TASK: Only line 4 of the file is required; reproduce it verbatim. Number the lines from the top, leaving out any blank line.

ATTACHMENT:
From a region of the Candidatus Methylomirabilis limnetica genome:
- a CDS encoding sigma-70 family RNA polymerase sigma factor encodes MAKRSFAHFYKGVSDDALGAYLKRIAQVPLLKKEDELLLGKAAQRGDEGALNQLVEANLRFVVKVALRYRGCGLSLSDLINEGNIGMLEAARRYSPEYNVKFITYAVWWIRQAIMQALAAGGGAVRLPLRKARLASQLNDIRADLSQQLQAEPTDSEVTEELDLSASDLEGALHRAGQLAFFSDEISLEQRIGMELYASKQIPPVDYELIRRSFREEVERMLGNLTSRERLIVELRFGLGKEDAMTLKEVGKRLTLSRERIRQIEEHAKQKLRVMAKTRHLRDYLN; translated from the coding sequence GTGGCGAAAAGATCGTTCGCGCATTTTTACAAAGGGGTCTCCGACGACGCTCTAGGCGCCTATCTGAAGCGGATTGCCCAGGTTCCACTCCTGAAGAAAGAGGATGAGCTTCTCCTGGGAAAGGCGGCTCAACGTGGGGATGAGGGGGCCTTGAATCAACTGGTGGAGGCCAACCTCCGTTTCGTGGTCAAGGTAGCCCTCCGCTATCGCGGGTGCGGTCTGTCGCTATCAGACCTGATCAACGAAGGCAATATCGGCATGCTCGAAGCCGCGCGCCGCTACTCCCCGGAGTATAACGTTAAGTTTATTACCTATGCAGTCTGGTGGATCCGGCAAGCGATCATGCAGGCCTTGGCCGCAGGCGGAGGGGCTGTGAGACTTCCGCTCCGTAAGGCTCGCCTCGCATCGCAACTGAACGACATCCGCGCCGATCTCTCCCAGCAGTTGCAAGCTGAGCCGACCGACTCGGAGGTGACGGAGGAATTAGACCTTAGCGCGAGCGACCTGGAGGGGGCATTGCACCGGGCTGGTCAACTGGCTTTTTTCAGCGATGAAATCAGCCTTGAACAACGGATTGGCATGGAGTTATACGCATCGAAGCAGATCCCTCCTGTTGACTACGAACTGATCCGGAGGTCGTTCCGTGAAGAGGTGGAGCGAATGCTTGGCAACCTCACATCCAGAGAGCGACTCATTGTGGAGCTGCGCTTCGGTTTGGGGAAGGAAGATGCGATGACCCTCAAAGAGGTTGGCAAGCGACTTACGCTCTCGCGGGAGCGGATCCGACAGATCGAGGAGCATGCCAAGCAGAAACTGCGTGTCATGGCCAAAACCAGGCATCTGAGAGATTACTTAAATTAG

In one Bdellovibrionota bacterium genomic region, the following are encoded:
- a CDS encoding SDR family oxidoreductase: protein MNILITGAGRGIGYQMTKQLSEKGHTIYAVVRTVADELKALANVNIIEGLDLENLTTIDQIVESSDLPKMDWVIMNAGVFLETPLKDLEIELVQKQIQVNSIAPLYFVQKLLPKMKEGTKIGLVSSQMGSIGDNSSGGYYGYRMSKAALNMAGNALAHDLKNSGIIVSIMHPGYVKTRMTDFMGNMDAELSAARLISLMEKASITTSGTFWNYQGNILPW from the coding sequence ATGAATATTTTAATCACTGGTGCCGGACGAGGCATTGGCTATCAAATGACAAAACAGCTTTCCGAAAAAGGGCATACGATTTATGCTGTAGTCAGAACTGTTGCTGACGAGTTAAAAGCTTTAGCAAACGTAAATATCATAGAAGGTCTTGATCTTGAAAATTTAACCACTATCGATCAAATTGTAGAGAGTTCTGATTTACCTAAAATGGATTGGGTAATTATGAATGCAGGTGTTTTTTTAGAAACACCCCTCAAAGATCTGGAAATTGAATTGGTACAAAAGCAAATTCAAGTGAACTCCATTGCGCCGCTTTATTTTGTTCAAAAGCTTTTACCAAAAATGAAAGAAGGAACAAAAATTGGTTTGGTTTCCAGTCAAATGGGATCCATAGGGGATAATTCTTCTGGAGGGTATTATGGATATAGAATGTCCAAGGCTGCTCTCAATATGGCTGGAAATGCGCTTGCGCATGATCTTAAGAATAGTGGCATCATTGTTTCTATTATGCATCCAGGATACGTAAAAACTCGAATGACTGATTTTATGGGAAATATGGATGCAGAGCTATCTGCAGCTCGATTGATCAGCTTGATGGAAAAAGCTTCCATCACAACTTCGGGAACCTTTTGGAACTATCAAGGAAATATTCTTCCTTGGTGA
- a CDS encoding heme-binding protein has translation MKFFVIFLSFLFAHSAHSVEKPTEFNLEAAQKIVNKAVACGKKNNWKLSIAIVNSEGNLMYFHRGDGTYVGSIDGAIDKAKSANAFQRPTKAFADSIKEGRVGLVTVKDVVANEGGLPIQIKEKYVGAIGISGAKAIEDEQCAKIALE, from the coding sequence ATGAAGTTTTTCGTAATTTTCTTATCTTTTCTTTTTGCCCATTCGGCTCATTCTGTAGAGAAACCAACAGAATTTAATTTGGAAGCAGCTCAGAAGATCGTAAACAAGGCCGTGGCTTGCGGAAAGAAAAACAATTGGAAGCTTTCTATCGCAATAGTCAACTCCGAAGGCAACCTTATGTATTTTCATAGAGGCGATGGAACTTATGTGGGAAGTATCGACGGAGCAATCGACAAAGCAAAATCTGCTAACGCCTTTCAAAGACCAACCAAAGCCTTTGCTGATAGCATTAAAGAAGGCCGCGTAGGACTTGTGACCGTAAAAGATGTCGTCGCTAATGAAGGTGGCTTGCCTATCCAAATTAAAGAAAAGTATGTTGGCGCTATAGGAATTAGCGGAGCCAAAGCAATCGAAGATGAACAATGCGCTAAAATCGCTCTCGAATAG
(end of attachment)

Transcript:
- a CDS encoding SDR family oxidoreductase: protein MNILITGAGRGIGYQMTKQLSEKGHTIYAVVRTVADELKALANVNIIEGLDLENLTTIDQIVESSDLPKMDWVIMNAGVFLETPLKDLEIELVQKQIQVNSIAPLYFVQKLLPKMKEGTKIGLVSSQMGSIGDNSSGGYYGYRMSKAALNMAGNALAHDLKNSGIIVSIMHPGYVKTRMTDFMGNMDAELSAARLISLMEKASITTSGTFWNYQGNILPW from the coding sequence ATGAATATTTTAATCACTGGTGCCGGACGAGGCATTGGCTATCAAATGACAAAACAGCTTTCCGAAAAAGGGCATACGATTTATGCTGTAGTCAGAACTGTTGCTGACGAGTTAAAAGCTTTAGCAAACGTAAATATCATAGAAGGTCTTGATCTTGAAAATTTAACCACTATCGATCAAATTGTAGAGAGTTCTGATTTACCTAAAATGGATTGGGTAATTATGAATGCAGGTGTTTTTTTAGAAACACCCCTCAAAGATCTGGAAATTGAATTGGTACAAAAGCAAATTCAAGTGAACTCCATTGCGCCGCTTTATTTTGTTCAAAAGCTTTTACCAAAAATGAAAGAAGGAACAAAAATTGGTTTGGTTTCCAGTCAAATGGGATCCATAGGGGATAATTCTTCTGGAGGGTATTATGGATATAGAATGTCCAAGGCTGCTCTCAATATGGCTGGAAATGCGCTTGCGCATGATCTTAAGAATAGTGGCATCATTGTTTCTATTATGCATCCAGGATACGTAAAAACTCGAATGACTGATTTTATGGGAAATATGGATGCAGAGCTATCTGCAGCTCGATTGATCAGCTTGATGGAAAAAGCTTCCATCACAACTTCGGGAACCTTTTGGAACTATCAAGGAAATATTCTTCCTTGGTGA